Is 3.0 ED right for me? Driving Distance Question

Capricorn

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You might want to read on passive regenerations. A passive “regen” is when the DPF burns off soot due to higher engine loads and exhaust temperatures. It requires no intervention from the motor or ECU.

https://www.uti.edu/blog/diesel/diesel-particulate-filters
That’s not how the emissions system works. The DPF accumulates soot until it reaches its capacity and then performs a regen to burn off the soot. The Eco Diesel typically goes into active regen mode at about 80% Soot percentage and will drop down to 10 or so % after it completes the regen. My ZR2 Bison Duramax goes into regen at 100% DPF capacity so all are different. Point being is that the engine must regen to burn off soot.
If a vehicle's exhaust keeps reaching temperatures to burn off soot through enough load, they would not get to the stage of 80% accumulation for active regen to happen.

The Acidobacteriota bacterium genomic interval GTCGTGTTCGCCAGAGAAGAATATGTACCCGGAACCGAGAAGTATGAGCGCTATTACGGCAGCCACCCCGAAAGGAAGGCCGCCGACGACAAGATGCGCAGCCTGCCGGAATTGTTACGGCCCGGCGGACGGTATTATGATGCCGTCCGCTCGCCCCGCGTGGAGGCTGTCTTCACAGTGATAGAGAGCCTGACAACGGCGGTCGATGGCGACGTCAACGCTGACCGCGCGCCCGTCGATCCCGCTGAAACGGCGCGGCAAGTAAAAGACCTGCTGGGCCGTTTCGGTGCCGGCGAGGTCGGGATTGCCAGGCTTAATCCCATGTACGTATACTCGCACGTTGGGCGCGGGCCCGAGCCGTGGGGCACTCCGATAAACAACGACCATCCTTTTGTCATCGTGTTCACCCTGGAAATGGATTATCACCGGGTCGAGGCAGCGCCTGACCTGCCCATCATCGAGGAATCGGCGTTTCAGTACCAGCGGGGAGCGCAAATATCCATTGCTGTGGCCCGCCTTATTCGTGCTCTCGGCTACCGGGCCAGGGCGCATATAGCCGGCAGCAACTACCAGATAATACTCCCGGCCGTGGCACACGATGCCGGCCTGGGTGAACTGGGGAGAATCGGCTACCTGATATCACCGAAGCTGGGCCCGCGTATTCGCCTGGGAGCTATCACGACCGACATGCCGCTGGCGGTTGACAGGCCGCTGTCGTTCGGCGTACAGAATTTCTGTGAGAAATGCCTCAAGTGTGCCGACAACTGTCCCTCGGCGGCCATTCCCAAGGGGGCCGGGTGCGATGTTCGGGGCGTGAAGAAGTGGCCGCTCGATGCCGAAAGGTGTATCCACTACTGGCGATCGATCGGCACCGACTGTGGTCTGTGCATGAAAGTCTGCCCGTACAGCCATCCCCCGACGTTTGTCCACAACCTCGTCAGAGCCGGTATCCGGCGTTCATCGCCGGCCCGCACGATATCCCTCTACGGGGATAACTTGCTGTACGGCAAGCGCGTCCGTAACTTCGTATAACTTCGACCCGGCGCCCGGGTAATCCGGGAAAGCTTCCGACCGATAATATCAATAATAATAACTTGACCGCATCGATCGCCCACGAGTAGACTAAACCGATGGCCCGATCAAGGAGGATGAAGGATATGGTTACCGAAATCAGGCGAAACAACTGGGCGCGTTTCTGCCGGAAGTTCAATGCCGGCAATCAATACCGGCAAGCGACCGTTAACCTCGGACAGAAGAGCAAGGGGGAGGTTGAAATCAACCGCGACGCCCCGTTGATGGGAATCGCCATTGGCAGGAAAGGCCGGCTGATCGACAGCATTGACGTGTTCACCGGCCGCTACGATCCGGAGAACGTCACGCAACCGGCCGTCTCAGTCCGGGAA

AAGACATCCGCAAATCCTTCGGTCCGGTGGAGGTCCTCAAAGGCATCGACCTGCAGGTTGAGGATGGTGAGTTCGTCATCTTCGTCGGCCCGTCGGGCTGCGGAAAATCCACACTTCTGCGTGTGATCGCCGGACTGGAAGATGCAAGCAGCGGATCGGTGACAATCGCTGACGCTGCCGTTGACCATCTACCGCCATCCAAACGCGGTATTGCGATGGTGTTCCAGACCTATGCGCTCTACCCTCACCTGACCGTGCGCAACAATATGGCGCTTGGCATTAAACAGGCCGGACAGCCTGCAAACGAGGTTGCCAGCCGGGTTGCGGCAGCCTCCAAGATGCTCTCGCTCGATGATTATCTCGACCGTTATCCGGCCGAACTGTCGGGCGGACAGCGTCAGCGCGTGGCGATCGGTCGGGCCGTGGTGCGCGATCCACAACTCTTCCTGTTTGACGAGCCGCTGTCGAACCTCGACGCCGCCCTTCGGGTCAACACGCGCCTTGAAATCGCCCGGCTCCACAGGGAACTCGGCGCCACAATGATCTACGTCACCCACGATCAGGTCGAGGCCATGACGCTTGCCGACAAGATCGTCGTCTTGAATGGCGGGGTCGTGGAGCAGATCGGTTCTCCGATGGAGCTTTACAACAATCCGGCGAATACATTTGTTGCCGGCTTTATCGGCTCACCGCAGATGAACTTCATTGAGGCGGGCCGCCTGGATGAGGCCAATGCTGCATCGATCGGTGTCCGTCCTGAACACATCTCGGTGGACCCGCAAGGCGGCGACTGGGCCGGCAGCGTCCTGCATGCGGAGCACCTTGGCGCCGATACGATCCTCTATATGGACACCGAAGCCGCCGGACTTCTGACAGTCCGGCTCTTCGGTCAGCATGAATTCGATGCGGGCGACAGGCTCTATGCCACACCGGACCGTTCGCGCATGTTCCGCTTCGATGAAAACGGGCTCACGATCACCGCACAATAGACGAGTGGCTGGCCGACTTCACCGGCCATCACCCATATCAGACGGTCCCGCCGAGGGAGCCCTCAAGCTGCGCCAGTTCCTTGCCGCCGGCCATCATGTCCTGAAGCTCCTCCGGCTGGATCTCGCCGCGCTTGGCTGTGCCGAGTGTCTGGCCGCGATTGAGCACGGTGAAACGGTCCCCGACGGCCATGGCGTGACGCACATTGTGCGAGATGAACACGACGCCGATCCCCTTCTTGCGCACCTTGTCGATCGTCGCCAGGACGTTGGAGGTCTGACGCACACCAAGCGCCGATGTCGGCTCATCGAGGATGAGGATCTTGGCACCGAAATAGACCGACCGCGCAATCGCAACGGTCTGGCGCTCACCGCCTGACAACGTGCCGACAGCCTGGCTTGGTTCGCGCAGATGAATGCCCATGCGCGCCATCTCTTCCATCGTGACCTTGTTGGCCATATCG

Passive regen - soot being burned without intervention while driving with enough load to get to high exhaust temps.
Active regen - soot being burned off due to ECU intervention if it reaches 80% soot accumulation.
Forced regen - when either of the above two modes fail.

That is my understanding.





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WXman

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If a vehicle's exhaust keeps reaching temperatures to burn off soot through enough load, they would not get to the stage of 80% accumulation for active regen to happen.